We’re Living Longer, and Free of Disabilities!
For those worried about the burden of old age, a 2016 Harvard study has some good news. David Cutler, the Otto Eckstein Professor of Applied Economics in the Department of Economics, Mary Beth Landrum, Professor of Health Care Policy at Harvard Medical School, Michael Chernew, Leonard D. Schaeffer Professor of Health Policy at Harvard Medical School, and Kaushik Ghosh of the NBER, are co-authors of a study that shows that the increase in life expectancy in the past two decades has been accompanied by an even greater increase in life years free of disability, thanks in large measure to improvements in cardio-vascular health and declines in vision problems. The study is described in a May 30th working paper released by the National Bureau of Economic Research.
A release from Harvard quotes Cutler as saying, “This suggests, for the typical person, there really is an act beyond work – that once you reach age 65, you can likely look forward to years of healthy activity. So this is good news for the vast bulk of people who can now look forward to healthier, disability free life, but it’s also good news for medical care because it demonstrates the value of medical spending.”
The study found that in 1992, the life expectancy of the average 65-year-old was 17.5 years, 8.9 of which were free from disability. By 2008, total life expectancy has risen to 18.8 years. In addition to the overall increase, the number of disability-free years increased, from 8.9 to 10.7, while the number of disabled years fell, from 8.6 to 8.1.
Driving those changes, Cutler and colleagues said, are two major treatment areas – cardiovascular health and vision treatment.
“There has been an incredibly dramatic decline in deaths and disabilities from heart disease and heart failure,” Cutler said. “Some of it is the result of people smoking less, and better diet, but we estimate that as much as half of the improvement is because of medical care, especially statin drug treatment, which is both preventing heart attacks and improving people’s recovery.”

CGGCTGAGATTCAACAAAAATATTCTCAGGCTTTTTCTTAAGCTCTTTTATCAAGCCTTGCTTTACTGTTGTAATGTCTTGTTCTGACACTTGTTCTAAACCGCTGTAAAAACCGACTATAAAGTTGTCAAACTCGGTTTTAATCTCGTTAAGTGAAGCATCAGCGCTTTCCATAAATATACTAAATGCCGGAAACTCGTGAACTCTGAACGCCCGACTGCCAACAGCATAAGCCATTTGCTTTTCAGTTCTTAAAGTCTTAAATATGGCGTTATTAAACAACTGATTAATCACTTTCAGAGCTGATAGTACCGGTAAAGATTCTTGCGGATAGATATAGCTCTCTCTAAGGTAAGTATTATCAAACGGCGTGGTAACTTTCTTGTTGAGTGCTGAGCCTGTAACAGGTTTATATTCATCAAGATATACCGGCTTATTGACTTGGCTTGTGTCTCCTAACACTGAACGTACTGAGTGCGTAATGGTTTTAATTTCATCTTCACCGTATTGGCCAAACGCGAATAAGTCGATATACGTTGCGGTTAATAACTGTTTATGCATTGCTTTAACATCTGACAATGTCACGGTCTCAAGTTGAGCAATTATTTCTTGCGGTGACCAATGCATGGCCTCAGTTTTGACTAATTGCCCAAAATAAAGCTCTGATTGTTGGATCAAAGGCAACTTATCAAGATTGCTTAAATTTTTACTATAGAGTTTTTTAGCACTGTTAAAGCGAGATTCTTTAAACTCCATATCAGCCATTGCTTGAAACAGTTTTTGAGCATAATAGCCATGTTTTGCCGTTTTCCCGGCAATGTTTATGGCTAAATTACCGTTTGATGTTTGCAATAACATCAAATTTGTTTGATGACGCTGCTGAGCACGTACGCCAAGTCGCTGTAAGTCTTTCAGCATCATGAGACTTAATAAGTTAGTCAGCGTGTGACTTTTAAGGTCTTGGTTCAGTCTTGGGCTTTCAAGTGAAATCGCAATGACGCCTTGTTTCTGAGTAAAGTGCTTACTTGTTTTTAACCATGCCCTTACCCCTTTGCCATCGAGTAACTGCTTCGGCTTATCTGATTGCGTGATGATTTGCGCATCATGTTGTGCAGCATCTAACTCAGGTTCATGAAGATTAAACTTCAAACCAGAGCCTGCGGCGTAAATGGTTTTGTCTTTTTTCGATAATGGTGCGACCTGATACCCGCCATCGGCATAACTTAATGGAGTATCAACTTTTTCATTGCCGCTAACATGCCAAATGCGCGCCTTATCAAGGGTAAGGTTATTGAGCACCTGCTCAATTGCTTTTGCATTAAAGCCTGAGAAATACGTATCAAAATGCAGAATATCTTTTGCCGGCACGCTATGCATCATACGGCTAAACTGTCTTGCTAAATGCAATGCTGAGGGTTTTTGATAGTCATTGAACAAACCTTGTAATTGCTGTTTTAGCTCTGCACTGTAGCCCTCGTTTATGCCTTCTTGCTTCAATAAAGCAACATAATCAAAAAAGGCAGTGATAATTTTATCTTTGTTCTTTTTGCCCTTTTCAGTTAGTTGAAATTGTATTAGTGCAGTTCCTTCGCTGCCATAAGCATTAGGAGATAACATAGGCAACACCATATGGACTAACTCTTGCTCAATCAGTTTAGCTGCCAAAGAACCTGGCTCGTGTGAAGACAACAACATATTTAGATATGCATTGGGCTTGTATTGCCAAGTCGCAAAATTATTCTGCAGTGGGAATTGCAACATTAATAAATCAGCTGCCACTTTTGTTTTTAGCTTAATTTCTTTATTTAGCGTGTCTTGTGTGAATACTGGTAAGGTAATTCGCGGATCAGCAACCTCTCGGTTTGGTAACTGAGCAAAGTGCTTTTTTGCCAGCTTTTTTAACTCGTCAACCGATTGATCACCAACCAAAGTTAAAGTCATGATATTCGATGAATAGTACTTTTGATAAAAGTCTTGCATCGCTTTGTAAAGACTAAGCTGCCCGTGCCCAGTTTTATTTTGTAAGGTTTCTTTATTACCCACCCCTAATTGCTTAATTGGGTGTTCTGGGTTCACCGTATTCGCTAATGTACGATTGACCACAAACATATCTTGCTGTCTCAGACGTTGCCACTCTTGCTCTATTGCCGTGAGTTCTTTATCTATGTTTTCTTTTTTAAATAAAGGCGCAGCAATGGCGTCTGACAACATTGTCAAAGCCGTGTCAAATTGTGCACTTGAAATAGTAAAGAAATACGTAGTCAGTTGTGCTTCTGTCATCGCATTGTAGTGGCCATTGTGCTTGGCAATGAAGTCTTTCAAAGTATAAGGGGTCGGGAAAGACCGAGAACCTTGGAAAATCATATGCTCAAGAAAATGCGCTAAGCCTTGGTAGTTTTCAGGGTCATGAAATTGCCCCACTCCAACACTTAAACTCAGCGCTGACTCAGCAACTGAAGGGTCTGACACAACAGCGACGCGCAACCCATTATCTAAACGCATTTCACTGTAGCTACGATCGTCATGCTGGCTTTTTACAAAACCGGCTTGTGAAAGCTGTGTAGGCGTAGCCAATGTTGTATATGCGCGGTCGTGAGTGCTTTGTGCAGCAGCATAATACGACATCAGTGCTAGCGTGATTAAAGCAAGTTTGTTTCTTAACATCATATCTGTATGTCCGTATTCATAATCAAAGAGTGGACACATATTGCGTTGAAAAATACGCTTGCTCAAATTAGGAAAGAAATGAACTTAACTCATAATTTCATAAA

Much of the improvement in vision health, he said, can be summed up in a single word – cataracts.
“In the past, cataract surgery was very lengthy and technically difficult,” Cutler explained. “That same surgery today can be done in an outpatient setting, so that complications and disability are significantly ameliorated.”
While improved treatment for heart disease and vision problems have significantly added to disability-free life expectancy, Cutler said some conditions – particularly dementia, neuro-degenerative disorders like Parkinson’s disease and chronic-disabling conditions like diabetes- remain a concern.
To measure disability, Cutler and colleagues first turned to the Medicare Current Beneficiary Survey, an annual questionnaire that asks Medicare recipients whether they have difficulty with physical tasks like walking, getting in or out of bed or showering as well as day-to-day tasks like cooking, managing money or doing housework.
“The survey is designed to pick up how well people can live independently,” Cutler said. “About half of all elderly people say they have difficulty with at least one item.”
By combining those measurements of disability with life expectancy data culled from National Vital Statistics, Cutler and colleagues were able to create a unique measure not only of overall life expectancy, but how many of those years are likely to be disability-free.
“The data innovation we’ve made is to understand disability by time until death,” Cutler said. “There are surveys of what share of people are disabled…but we really need to know where that disability falls in the life cycle.”
While the data clearly shows those trends improving, Cutler said there are still additional questions to answer – particularly about whether those increases hold true across all socio-economic groups and geographic regions. Recent data suggests that improvements have been uneven across the population.
Ultimately, though, Cutler said the study challenges the old idea of old age as a time when health problems and disabilities limited your options.
“It used to be that when you turn 70, your occupation became managing your health,” he said. “Now you can increasingly just live your life.”